Ed. Note: This post first appeared on WLF’s Forbes.com contributor page, published on June 16, 2022.
Thanks to a far-reaching California law, a few federal judges, and the U.S. government, a small cadre of plaintiffs’ lawyers are on the brink of seizing substantial regulatory authority over the airline industry. American travelers, and the entire ecosystem of industries relying on travel and tourism as well, should be concerned. If the U.S. Supreme Court defers to the Justice Department’s newly adopted legal opinion and declines to review a Ninth Circuit labor-law decision on June 23, airfare increases and flight delays will soon follow.
State and Federal Rules
The lawsuit at issue in two airlines’ appeal to the Supreme Court, Bernstein v. Virgin American, involves flight attendants’ meal and rest breaks. The legal issue the airlines have asked the Court to resolve is whether the companies must comply with both California and federal standards for attendants’ breaks.
The plaintiffs represent a class of flight attendants who spent some part of their work time in California. They allege the airlines failed to abide by California Labor Code rules that mandate 30-minute meal breaks or 10-minute rest breaks every 3.5 to 5 hours. California courts have interpreted “break” to mean an employee is entirely off duty (not on call, even for emergencies) and can leave the worksite.
The federal rules for flight attendants’ duty periods are starkly different. Under the Airline Deregulation Act (ADA), the Federal Aviation Administration (FAA) limits attendants’ duty period to 14 hours, and airlines must allow at least a nine-hour rest period after every duty period. Though attendants can sit and eat during flights, FAA rules require that attendants be available (i.e. “on duty”) at all times.
The goal of the Airline Deregulation Act was to free air travel from the grip of onerous and inconsistent state laws keeping prices high and limiting the availability of rights and services. To accomplish that goal, Congress expressly preempted any state law that is “related to price, routes, or service of an air carrier.” The Supreme Court has construed the ADA’s preemption language as “deliberately expansive” and has held the provision preempts even state laws of general application that have a “significant impact” on airline prices, routes, or service. And the ADA has been a great success. Since the law’s enactment, the relative cost of flying has fallen by half, opening the skies to economy-boosting air traffic for many more travelers.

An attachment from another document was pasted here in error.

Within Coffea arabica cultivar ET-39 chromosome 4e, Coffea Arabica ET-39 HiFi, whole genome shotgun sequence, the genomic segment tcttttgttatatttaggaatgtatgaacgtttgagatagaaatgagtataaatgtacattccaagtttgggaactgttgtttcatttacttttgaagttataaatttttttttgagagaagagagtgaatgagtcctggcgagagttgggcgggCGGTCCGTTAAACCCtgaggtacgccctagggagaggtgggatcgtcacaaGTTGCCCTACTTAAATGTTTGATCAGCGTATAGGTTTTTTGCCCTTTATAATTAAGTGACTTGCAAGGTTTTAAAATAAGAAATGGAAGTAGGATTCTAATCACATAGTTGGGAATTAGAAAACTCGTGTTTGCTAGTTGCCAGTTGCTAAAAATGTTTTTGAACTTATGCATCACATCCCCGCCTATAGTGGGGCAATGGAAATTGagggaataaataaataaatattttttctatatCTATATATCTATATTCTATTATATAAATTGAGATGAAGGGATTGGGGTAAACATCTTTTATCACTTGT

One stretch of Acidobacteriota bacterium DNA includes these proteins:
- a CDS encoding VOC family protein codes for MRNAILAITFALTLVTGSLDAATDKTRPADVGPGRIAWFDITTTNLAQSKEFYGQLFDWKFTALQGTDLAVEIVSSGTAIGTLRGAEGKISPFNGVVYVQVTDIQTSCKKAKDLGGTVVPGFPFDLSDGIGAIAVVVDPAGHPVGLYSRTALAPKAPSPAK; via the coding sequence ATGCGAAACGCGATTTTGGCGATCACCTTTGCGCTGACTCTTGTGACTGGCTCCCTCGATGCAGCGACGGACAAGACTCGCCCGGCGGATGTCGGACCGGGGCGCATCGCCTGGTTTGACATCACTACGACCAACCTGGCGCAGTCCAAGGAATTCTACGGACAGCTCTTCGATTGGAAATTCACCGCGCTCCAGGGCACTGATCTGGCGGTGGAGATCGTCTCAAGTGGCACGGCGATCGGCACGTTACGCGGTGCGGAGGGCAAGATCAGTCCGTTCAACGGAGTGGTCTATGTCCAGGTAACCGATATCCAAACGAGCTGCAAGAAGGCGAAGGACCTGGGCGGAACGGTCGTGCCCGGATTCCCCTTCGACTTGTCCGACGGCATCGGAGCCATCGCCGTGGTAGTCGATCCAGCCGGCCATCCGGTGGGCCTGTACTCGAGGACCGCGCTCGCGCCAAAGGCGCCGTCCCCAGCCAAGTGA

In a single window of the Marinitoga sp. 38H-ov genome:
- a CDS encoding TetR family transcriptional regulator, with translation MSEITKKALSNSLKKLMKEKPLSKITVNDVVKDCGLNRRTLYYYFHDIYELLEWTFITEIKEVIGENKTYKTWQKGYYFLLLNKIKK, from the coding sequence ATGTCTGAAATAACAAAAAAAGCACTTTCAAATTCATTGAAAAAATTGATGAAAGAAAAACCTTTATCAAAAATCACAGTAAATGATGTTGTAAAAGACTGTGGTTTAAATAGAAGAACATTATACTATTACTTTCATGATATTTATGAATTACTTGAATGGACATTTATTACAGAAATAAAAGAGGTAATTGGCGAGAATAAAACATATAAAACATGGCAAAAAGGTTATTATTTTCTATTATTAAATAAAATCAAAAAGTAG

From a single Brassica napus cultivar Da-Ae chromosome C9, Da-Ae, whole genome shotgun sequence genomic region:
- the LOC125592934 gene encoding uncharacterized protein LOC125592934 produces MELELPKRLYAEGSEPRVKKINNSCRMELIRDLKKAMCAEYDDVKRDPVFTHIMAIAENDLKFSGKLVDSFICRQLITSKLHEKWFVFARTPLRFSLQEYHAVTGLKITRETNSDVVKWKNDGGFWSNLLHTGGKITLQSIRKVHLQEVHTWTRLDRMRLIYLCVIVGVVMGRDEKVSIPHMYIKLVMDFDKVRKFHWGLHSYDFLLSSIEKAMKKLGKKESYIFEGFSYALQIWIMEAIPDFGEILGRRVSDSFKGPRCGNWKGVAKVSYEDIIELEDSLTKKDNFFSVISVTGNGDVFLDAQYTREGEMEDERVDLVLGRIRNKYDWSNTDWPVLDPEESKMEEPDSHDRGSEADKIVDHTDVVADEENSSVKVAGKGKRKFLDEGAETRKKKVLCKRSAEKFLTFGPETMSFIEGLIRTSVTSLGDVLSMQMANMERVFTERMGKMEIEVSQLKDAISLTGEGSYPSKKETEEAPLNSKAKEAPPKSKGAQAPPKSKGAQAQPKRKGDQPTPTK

The Ninth Circuit Breaks Away
With the ADA’s broad federal preemption and supportive precedents on their side, the airlines must have felt like they held all the cards when they moved for summary judgment in federal district court. But the plaintiffs had an ace up their sleeve: an aberrant Ninth Circuit standard for when the ADA preempts general state laws. In a 2014 decision involving a different federal statute with an identical preemption clause, the Ninth Circuit held that if the relevant state law did not “bind the carrier to a particular price, route or service,” that law is not preempted.
Applying that more rigorous standard to California’s meal-and-rest-break rules, the district court here denied Virgin and Alaska’s motion. The court outrageously suggested that the companies could comply with both federal and state law by staffing flights with additional flight attendants. The court made no mention of the increased labor costs passengers would have to pay or the possibility of attendants taking up passenger seats. It is hard to imagine a better example of the kind of state regulation that Congress expressly preempted than a law that micromanages airlines’ flight staffing.
In reaching its conclusion, the Ninth Circuit dismissed the airlines’ argument—backed by the U.S. government—that the Ninth Circuit must apply the Supreme Court’s “significant impact” test for preemption and reverse the lower court. The government’s amicus brief argued “[t]here can be no serious question that applying California’s meal and rest break laws will have a significant impact on the market forces influencing carrier services and prices.” The government added that the only way airlines could comply with both FAA and California rules—granting breaks on the ground between flights—“would significantly interfere with th[e] complex choreography” of scheduling flights, leading to cascading delays.